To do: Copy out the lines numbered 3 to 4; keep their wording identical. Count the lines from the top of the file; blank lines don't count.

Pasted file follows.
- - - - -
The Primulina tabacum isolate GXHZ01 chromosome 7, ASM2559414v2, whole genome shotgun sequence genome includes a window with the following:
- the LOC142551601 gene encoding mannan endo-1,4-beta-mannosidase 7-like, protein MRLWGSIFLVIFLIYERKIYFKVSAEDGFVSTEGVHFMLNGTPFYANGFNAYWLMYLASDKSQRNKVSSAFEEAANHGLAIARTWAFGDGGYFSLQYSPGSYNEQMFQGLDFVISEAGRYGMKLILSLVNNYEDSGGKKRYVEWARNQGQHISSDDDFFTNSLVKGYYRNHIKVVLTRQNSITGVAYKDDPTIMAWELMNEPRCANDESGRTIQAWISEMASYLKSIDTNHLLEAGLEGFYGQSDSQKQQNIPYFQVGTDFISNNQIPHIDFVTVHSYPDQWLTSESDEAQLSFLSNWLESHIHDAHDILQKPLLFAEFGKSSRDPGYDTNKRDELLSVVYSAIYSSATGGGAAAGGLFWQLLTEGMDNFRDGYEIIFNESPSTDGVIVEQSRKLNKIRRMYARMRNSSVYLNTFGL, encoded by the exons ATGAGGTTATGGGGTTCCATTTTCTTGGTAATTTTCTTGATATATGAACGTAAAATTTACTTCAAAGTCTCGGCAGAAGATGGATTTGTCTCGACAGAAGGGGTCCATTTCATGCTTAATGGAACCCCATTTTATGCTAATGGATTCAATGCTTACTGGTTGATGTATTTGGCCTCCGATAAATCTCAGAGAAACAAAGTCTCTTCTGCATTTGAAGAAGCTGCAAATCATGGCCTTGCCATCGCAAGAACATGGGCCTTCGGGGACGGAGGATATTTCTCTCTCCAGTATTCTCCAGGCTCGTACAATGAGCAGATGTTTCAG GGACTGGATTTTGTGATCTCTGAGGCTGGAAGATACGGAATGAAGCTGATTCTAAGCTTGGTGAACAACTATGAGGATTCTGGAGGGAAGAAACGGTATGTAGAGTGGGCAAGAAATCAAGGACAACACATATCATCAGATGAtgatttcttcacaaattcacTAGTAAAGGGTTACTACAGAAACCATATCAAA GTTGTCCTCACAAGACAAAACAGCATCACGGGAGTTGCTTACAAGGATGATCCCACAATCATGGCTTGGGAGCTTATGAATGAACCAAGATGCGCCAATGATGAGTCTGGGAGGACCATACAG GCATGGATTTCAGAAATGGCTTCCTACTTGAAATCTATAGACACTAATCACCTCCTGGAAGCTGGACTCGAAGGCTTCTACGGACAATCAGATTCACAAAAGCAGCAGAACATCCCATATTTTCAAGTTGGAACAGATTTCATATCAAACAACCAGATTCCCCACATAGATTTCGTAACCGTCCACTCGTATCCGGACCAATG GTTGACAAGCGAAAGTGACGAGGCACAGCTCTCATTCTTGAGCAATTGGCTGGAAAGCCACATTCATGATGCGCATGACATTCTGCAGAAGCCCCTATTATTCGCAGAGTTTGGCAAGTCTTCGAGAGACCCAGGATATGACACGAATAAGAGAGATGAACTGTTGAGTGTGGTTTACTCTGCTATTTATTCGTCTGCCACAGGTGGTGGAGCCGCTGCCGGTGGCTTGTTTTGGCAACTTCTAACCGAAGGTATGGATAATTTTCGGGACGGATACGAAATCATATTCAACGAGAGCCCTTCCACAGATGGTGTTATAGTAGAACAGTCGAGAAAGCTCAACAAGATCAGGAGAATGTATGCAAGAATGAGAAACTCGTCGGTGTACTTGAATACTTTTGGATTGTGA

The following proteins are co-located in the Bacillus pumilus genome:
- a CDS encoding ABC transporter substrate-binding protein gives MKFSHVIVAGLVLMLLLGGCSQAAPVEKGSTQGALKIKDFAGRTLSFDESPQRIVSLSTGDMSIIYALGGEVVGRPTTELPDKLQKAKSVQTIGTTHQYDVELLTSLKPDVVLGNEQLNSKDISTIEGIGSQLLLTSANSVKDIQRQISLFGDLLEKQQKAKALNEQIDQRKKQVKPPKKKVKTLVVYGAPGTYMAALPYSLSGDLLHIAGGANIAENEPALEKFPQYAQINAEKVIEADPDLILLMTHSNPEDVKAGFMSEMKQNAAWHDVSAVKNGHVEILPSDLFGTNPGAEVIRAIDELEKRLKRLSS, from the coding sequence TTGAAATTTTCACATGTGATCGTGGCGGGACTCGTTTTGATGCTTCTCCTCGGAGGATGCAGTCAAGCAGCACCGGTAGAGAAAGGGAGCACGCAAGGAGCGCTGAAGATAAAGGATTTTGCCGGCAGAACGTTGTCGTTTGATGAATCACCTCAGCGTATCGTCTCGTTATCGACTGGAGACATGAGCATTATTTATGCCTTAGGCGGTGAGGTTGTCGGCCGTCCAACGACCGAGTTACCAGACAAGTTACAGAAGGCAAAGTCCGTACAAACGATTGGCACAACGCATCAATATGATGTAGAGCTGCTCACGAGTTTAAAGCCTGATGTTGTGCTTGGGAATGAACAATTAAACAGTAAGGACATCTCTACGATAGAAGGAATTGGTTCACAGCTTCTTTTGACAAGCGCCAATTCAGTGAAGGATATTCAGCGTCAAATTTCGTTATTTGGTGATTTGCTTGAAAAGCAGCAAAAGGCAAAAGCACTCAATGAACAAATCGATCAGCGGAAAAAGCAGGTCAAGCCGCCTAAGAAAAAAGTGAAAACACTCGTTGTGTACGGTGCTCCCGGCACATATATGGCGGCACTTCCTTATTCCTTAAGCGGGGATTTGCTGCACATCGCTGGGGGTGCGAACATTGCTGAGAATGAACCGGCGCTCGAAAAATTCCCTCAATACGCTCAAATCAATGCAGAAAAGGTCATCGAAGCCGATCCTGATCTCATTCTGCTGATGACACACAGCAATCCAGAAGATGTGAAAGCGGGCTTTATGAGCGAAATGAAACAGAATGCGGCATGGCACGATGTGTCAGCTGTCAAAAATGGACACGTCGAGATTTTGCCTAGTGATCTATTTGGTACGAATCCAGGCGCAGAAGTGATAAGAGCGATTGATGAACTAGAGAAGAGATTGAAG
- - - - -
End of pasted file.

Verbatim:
The following proteins are co-located in the Bacillus pumilus genome:
- a CDS encoding ABC transporter substrate-binding protein gives MKFSHVIVAGLVLMLLLGGCSQAAPVEKGSTQGALKIKDFAGRTLSFDESPQRIVSLSTGDMSIIYALGGEVVGRPTTELPDKLQKAKSVQTIGTTHQYDVELLTSLKPDVVLGNEQLNSKDISTIEGIGSQLLLTSANSVKDIQRQISLFGDLLEKQQKAKALNEQIDQRKKQVKPPKKKVKTLVVYGAPGTYMAALPYSLSGDLLHIAGGANIAENEPALEKFPQYAQINAEKVIEADPDLILLMTHSNPEDVKAGFMSEMKQNAAWHDVSAVKNGHVEILPSDLFGTNPGAEVIRAIDELEKRLKRLSS, from the coding sequence TTGAAATTTTCACATGTGATCGTGGCGGGACTCGTTTTGATGCTTCTCCTCGGAGGATGCAGTCAAGCAGCACCGGTAGAGAAAGGGAGCACGCAAGGAGCGCTGAAGATAAAGGATTTTGCCGGCAGAACGTTGTCGTTTGATGAATCACCTCAGCGTATCGTCTCGTTATCGACTGGAGACATGAGCATTATTTATGCCTTAGGCGGTGAGGTTGTCGGCCGTCCAACGACCGAGTTACCAGACAAGTTACAGAAGGCAAAGTCCGTACAAACGATTGGCACAACGCATCAATATGATGTAGAGCTGCTCACGAGTTTAAAGCCTGATGTTGTGCTTGGGAATGAACAATTAAACAGTAAGGACATCTCTACGATAGAAGGAATTGGTTCACAGCTTCTTTTGACAAGCGCCAATTCAGTGAAGGATATTCAGCGTCAAATTTCGTTATTTGGTGATTTGCTTGAAAAGCAGCAAAAGGCAAAAGCACTCAATGAACAAATCGATCAGCGGAAAAAGCAGGTCAAGCCGCCTAAGAAAAAAGTGAAAACACTCGTTGTGTACGGTGCTCCCGGCACATATATGGCGGCACTTCCTTATTCCTTAAGCGGGGATTTGCTGCACATCGCTGGGGGTGCGAACATTGCTGAGAATGAACCGGCGCTCGAAAAATTCCCTCAATACGCTCAAATCAATGCAGAAAAGGTCATCGAAGCCGATCCTGATCTCATTCTGCTGATGACACACAGCAATCCAGAAGATGTGAAAGCGGGCTTTATGAGCGAAATGAAACAGAATGCGGCATGGCACGATGTGTCAGCTGTCAAAAATGGACACGTCGAGATTTTGCCTAGTGATCTATTTGGTACGAATCCAGGCGCAGAAGTGATAAGAGCGATTGATGAACTAGAGAAGAGATTGAAG